by Mary Caperton Morton Tuesday, June 12, 2018
Today, Crater Lake in southwestern Oregon is known for being one of the deepest, clearest lakes in the world. In 5,700 B.C., however, the scenery stunned witnesses for a very different reason: The eruption and collapse of Mount Mazama that created Crater Lake is thought to be one of the greatest geologic catastrophes ever witnessed by humans. A trip to Crater Lake National Park will not only redefine your concept of nature’s bluest blue, but it’s also an opportunity to bear witness to the peaceful aftermath of one of Earth’s great cataclysms.
After a 400,000-year history of continuous but small eruptions that created a layered shield volcano, Mount Mazama reached a height of 3,700 meters about 8,000 years ago, but the apogee was not to last. About 7,700 years ago, the volcano literally blew its top. In a matter of days, Mount Mazama ejected some 50 cubic kilometers of pyroclastic ash and pumice, more than 50 times the amount spewed by the 1980 eruption of Mount St. Helens. Pyroclastic flows devastated the surrounding area, smothering the rivers that drained Mount Mazama and blanketing the land to the northeast with a layer of pumice and ash that extended as far as central Canada.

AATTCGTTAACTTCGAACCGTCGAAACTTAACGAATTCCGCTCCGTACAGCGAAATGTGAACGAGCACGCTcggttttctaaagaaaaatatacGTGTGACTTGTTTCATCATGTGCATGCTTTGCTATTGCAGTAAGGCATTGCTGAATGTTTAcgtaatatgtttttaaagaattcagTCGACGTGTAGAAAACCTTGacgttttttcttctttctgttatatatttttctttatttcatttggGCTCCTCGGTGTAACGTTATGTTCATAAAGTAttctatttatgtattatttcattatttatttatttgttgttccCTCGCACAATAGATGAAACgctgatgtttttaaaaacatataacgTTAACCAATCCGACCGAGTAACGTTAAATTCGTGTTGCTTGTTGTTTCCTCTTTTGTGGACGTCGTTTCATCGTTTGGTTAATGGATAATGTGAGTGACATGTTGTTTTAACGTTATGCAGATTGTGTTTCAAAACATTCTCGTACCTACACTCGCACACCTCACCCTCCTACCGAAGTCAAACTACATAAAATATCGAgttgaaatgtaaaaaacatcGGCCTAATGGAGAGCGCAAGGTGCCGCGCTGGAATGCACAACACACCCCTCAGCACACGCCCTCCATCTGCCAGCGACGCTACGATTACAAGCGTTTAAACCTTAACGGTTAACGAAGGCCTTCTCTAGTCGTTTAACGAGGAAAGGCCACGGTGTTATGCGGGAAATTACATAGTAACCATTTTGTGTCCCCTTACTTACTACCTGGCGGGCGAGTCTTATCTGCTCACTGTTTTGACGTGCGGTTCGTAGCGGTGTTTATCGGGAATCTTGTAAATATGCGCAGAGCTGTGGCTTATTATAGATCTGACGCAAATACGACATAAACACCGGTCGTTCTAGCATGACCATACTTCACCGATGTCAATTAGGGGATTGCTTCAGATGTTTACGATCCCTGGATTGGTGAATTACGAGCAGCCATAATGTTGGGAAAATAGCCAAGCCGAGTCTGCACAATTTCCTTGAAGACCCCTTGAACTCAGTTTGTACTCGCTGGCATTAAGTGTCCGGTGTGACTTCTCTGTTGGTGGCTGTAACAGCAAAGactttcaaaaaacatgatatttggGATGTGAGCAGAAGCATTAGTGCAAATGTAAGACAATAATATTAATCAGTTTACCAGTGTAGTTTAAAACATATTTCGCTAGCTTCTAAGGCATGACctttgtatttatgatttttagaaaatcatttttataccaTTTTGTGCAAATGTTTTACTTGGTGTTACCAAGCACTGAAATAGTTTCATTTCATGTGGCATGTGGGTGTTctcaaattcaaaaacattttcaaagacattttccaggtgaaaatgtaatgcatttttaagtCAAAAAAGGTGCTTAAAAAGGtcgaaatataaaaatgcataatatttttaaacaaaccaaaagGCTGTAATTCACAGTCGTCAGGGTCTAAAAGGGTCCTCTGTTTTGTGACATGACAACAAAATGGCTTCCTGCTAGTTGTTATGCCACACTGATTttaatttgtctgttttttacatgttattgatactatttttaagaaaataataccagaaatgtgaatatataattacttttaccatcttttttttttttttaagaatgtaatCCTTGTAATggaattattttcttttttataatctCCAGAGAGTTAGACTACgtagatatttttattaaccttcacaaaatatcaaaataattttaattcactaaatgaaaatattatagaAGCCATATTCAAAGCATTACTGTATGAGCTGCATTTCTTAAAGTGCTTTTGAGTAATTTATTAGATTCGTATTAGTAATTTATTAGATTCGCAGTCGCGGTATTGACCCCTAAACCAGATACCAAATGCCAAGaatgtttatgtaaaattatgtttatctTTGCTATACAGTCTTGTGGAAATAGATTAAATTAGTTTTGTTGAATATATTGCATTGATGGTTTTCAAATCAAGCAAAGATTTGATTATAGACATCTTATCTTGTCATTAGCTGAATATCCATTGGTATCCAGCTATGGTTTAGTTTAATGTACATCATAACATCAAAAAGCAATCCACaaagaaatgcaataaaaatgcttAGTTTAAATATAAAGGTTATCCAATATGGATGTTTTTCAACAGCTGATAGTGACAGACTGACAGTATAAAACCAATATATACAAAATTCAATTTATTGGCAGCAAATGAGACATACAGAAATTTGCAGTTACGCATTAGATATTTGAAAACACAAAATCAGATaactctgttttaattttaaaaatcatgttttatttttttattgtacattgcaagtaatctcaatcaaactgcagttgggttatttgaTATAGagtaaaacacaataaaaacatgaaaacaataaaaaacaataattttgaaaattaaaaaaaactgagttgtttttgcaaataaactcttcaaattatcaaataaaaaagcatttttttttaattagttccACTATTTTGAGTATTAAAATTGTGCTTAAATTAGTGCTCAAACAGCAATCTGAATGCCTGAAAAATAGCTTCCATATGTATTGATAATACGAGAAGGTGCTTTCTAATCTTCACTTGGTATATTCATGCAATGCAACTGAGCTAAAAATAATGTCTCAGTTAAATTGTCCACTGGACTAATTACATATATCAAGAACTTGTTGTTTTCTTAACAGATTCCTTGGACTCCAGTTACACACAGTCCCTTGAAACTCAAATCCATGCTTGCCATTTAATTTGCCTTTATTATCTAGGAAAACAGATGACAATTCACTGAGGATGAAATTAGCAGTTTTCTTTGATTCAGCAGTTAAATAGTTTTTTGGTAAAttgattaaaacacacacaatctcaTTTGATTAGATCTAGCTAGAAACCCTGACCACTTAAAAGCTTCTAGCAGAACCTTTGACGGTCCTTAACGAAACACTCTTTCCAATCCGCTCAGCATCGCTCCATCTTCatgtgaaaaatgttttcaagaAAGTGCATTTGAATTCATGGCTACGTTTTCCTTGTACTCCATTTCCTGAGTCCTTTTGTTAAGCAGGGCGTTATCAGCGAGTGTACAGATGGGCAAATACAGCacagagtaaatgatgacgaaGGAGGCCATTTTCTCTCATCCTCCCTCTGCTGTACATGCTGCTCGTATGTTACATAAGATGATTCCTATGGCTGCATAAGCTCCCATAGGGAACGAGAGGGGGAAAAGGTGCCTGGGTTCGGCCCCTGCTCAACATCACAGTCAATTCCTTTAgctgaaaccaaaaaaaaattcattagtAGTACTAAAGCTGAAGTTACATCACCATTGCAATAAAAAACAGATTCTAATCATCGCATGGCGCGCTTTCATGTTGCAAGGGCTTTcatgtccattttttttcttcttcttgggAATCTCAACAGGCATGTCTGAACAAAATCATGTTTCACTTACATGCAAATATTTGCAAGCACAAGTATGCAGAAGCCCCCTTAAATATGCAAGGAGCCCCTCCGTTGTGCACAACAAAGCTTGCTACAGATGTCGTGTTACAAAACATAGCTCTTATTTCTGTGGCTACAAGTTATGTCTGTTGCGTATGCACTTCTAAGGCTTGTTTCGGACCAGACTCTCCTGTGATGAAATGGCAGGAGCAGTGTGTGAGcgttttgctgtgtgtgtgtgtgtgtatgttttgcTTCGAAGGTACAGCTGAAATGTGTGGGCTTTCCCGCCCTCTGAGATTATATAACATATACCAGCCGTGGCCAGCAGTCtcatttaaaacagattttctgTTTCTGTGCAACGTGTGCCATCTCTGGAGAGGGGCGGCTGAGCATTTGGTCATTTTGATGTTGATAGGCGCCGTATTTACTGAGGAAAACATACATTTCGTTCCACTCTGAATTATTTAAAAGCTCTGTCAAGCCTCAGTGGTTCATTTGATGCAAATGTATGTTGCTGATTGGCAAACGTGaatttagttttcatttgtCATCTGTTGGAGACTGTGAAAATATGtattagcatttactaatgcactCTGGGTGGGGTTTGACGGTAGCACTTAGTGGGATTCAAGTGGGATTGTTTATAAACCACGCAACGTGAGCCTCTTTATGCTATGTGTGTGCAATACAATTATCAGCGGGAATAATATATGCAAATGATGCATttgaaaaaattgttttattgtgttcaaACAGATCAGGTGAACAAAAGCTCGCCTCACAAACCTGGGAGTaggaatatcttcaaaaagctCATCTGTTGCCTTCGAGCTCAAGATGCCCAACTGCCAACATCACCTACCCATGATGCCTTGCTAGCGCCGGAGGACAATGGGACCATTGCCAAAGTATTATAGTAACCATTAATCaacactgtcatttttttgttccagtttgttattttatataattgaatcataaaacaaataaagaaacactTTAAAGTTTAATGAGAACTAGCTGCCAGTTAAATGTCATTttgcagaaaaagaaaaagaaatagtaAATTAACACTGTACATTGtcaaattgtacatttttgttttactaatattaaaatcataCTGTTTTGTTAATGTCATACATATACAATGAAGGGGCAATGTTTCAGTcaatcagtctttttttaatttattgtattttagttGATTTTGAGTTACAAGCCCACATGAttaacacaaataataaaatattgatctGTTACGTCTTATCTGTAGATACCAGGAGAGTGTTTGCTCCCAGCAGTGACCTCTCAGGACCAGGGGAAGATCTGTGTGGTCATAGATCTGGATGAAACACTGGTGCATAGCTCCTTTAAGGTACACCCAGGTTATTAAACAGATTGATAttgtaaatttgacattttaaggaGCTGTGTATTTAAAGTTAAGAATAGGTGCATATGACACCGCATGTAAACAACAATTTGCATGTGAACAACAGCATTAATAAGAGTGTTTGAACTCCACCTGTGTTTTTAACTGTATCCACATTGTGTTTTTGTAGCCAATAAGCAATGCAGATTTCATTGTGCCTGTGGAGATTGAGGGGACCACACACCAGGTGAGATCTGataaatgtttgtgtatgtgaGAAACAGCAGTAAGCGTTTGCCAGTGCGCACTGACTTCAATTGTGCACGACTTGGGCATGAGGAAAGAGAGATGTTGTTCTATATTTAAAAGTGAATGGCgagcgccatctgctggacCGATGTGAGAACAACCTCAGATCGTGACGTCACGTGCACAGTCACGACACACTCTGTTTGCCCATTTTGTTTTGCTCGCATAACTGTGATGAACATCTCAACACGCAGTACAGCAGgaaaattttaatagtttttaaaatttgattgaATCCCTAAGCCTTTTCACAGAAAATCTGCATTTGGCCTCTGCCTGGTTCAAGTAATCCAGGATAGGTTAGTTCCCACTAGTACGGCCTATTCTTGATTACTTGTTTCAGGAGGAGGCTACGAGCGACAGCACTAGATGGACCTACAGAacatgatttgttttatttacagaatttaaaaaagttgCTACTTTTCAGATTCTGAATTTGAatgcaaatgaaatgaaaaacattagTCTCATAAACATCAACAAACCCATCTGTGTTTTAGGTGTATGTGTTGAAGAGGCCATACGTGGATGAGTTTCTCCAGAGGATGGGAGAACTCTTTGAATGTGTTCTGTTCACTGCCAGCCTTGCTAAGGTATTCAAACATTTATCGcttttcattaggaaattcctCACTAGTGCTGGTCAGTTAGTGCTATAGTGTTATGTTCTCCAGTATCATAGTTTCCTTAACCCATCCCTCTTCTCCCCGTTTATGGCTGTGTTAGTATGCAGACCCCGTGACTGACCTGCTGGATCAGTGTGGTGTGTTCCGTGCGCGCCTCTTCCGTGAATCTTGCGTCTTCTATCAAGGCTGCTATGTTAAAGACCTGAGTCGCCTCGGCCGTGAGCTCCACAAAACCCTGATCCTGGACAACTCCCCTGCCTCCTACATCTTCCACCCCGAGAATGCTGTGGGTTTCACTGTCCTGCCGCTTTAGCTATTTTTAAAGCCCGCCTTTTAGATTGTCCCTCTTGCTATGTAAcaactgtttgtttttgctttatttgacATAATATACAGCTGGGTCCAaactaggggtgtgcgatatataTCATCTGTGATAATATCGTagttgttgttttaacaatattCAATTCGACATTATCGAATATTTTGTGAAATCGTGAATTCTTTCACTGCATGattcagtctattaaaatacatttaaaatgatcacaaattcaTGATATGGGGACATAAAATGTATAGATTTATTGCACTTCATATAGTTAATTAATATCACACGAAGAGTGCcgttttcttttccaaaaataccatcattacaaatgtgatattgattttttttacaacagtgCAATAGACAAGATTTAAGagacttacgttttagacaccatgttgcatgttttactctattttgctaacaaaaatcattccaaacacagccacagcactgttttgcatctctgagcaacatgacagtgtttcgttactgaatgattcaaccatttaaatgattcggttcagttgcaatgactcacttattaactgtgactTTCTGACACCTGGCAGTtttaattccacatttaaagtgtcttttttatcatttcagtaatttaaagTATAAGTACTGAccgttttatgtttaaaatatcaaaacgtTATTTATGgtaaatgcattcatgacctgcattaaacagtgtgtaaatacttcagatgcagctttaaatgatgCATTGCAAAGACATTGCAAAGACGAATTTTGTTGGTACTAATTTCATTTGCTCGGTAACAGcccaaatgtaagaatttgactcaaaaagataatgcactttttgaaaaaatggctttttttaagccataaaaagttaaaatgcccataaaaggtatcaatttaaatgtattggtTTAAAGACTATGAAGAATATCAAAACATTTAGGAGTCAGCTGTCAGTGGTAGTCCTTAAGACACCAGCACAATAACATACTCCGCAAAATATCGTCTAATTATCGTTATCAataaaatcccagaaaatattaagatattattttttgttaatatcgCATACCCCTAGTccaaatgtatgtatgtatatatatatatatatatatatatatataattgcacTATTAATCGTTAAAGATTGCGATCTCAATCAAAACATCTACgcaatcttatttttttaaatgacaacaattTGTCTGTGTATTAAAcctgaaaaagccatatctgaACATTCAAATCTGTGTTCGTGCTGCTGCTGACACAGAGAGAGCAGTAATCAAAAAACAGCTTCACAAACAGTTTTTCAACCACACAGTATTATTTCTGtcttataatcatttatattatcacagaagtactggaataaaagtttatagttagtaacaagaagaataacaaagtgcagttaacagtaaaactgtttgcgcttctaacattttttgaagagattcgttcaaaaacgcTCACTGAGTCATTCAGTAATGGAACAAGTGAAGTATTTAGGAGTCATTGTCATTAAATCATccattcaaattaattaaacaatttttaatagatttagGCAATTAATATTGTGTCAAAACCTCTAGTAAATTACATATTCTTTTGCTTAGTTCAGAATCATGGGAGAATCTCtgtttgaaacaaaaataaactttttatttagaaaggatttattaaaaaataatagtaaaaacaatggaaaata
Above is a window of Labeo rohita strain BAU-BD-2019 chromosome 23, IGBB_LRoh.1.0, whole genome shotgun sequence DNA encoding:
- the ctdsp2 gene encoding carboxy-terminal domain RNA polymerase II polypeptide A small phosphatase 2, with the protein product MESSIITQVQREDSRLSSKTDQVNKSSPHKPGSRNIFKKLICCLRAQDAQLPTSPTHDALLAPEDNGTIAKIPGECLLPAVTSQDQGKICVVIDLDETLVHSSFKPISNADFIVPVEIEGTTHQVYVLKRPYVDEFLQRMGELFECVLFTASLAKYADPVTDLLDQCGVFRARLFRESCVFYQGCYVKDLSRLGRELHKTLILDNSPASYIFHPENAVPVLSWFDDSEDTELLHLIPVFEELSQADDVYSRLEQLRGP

The huge volume of magma removed during the eruption left a massive void in the magma chamber beneath the mountain. Soon after the initial blast, Mount Mazama collapsed, leaving an enormous crater more than 1,200 meters deep and measuring 8 kilometers north to south and 10 kilometers east to west. Over the next 250 years, this crater filled with rain and snowmelt to create Crater Lake.